# How can I use Server.MapPath() from global.asax?

I need to use Server.MapPath() to combine some files path that I store in the web.config.

However, since Server.MapPath() relies on the current HttpContext (I think), I am unable to do this. When trying to use the method, even though its "available", I get the following exception:

Server operation is not available in this context.

Is there another method that can map a web root relative directory such as ~/App_Data/ to the full physical path such as C:\inetpub\wwwroot\project\App_data\ ?

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You could try System.Web.Hosting.HostingEnvironment.MapPath().

No HttpContext required.

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Perfect! Thanks! – John Bubriski Jun 3 '09 at 15:00
Any caveats to this technique? – John Bubriski Jun 3 '09 at 15:00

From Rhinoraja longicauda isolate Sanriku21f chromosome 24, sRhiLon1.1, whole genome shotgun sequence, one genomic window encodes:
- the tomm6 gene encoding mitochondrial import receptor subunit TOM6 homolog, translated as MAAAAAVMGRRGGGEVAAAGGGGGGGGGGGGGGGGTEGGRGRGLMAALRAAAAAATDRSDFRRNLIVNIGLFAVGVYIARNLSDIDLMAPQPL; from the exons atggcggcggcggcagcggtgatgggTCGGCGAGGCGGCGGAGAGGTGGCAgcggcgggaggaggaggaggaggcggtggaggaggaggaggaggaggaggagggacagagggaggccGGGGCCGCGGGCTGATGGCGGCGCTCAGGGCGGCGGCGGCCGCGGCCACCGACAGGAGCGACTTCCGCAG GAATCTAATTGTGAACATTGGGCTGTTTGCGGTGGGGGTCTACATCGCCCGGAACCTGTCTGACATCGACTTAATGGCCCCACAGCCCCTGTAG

Nope. If you fire up Reflector, you'll notice that Server.MapPath and Request.MapPath ultimately call VirtualPath.MapPath which ultimately calls HostingEnvironment.MapPath. They all end up in the same place. HostingEnvironment.MapPath cuts out the middle man. – Corbin March Jun 3 '09 at 17:44
+1 this fixed an open source project that was working for me then just stopped initializing due to HttpContext.Current.Server blowing up for it not having a context for some reason. Switching to this put it back to smooth sailing. – Chris Marisic Mar 4 '11 at 14:18
This is awesome. Thanks Corbin. – detay Jun 26 '11 at 1:22

When in Global.asax, use the context object:

context.Server.mappath()

Context lets you access also the session collection, the request object, the response object. Very useful when you want to log errors, for example

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Use AppDomain.CurrentDomain.BaseDirectory because Context might return null !!

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You could try HttpContext.Current.Server.MapPath("/") - That's how I have referenced it before in classes.

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You can reference it like that in classes that actually HAVE an HttpContext, but I don't think global.asax has one, hence the error message I received. – John Bubriski Jun 1 '09 at 18:16